I’ve been making the girls work for a living more, now the weather’s improved. It may surprise you to learn that you can train chickens, to a degree at least. They associate humans carrying a shiny bowl with treats so that’s a good starting point.
When I open path side door to the secure run they happily follow the treat bowl down the path and into the walled veg garden. Once there they forget the bowl and rush off to play. The first few times they wandered off easily if I moved the bowl out of their eyeline but now they act as if they know where they’re going and it’s become quite easy.
Pretty soon now I’ll be planting out in the walled veg garden so the last thing I want is the ravenous raptors tucking in to my beans and caulis. I don’t think they can be trained not to eat the veggies! That brings me around to the main run around the secure run.
I was surprised how badly the hens had devastated their main run over the winter. Initially we had 5 hens (before Bob passed away) running on the 45 sq. metres which gave them 9 sq metres per bird. A little less than the free range regulation of 10 sq metres per chicken – although including the 7 sq metre secure run they actually had more than that amount. What I should have done is to split the run so I could allow half to recover whilst they were on the other half.
So, since I can now re-seed as spring is supposedly here, I raked off the thatch of dead grass etc. I then gave it about 150 grams per sq metre of dolomite lime. This will neutralise the acidity caused by their droppings and help with any worms or other parasites in the soil.
We had a good amount of rain overnight which washed most of the lime into the soil. The next day I raked over any patches that were left before letting the girls in for a scratch around. I’ll halve it off next and re-seed the no-chook zone until the pasture mix is growing.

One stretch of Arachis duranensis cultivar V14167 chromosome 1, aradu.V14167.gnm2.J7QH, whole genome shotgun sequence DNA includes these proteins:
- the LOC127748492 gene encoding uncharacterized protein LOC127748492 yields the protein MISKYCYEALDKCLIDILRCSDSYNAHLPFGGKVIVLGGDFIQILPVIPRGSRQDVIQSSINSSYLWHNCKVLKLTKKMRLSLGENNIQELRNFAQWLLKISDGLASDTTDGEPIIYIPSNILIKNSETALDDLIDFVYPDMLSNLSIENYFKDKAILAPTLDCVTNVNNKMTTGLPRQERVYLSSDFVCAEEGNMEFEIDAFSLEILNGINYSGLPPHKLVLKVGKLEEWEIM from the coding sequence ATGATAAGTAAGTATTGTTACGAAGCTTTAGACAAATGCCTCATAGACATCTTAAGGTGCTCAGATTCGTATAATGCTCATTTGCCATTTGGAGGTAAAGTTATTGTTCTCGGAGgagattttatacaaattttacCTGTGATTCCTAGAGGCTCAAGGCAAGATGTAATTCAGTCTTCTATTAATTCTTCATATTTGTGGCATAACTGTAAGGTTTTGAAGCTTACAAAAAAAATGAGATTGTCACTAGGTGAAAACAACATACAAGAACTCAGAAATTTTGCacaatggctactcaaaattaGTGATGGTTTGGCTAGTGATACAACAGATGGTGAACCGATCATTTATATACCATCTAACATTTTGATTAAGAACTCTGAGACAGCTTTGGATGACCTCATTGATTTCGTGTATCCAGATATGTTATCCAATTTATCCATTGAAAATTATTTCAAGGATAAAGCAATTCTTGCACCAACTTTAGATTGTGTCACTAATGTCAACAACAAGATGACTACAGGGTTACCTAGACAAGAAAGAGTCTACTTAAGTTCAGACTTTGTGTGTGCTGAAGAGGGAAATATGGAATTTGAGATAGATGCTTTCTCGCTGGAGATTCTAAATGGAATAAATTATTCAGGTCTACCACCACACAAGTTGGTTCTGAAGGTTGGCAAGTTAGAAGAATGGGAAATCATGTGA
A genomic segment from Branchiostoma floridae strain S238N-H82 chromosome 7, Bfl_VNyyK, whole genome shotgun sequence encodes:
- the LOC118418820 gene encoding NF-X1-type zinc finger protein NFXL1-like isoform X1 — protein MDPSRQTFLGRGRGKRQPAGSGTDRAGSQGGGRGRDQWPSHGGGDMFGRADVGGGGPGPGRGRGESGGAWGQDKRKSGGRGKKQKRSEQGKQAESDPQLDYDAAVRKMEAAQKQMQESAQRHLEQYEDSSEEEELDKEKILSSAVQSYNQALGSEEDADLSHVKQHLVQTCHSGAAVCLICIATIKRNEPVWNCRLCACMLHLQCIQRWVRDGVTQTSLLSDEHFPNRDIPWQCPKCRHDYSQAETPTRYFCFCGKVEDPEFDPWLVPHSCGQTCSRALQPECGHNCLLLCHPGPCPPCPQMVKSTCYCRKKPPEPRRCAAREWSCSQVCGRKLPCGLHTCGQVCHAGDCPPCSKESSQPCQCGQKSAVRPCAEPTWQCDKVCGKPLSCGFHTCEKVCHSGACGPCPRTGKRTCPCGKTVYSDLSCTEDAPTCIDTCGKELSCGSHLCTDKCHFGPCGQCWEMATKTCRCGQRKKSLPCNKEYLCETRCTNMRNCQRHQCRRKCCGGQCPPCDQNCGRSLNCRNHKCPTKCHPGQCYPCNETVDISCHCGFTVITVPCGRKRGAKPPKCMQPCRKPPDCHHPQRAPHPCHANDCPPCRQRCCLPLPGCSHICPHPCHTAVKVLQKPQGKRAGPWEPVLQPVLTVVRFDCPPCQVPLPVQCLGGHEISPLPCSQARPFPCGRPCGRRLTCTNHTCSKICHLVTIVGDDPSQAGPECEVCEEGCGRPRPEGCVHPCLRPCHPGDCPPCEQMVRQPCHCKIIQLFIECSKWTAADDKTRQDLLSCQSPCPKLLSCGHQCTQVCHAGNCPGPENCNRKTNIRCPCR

Chocky’s eggs have quite thin shells and occasionally little holes at one end which is not good at all. With them being quite fragile there’s always the chance of an egg breaking in her on lay. That’s a problem that is often fatal.
The Charlies’ eggs are fine so not a general problem. Thin shells are caused by a lack of calcium carbonate which the hen needs to form the shell. There’s 4% calcium in the layers pellets which should be enough and they’ve free access to plenty of oyster shell (a high calcium material) available as well.
A lack of vitamins is a possible cause. Laying hens need vitamins A and D to take up and utilise calcium. These are contained in the layers pellets as well.
The old remedies for thin eggs were to add extra calcium in the form of limestone flour to the mash and cod liver oil – an excellent source of both vitamins A and D. What I’ve decided to do is to add Shell Aid to the water initially, which should sort out the problem.
Shell aid contains a wider range of minerals and vitamins than cod liver oil It is specifically formulated to help with thin eggs. It seems expensive at first but you only use 5ml per litre of water. They recommend an initial period of 7 days but you can put in the water all the time.
The big benefit of a supplement in the water is that I know she will be drinking it whereas a food additive might be missed. If I made them a mash with cod liver oil she might not eat it or not get her beak in between the boisterous Charlies.
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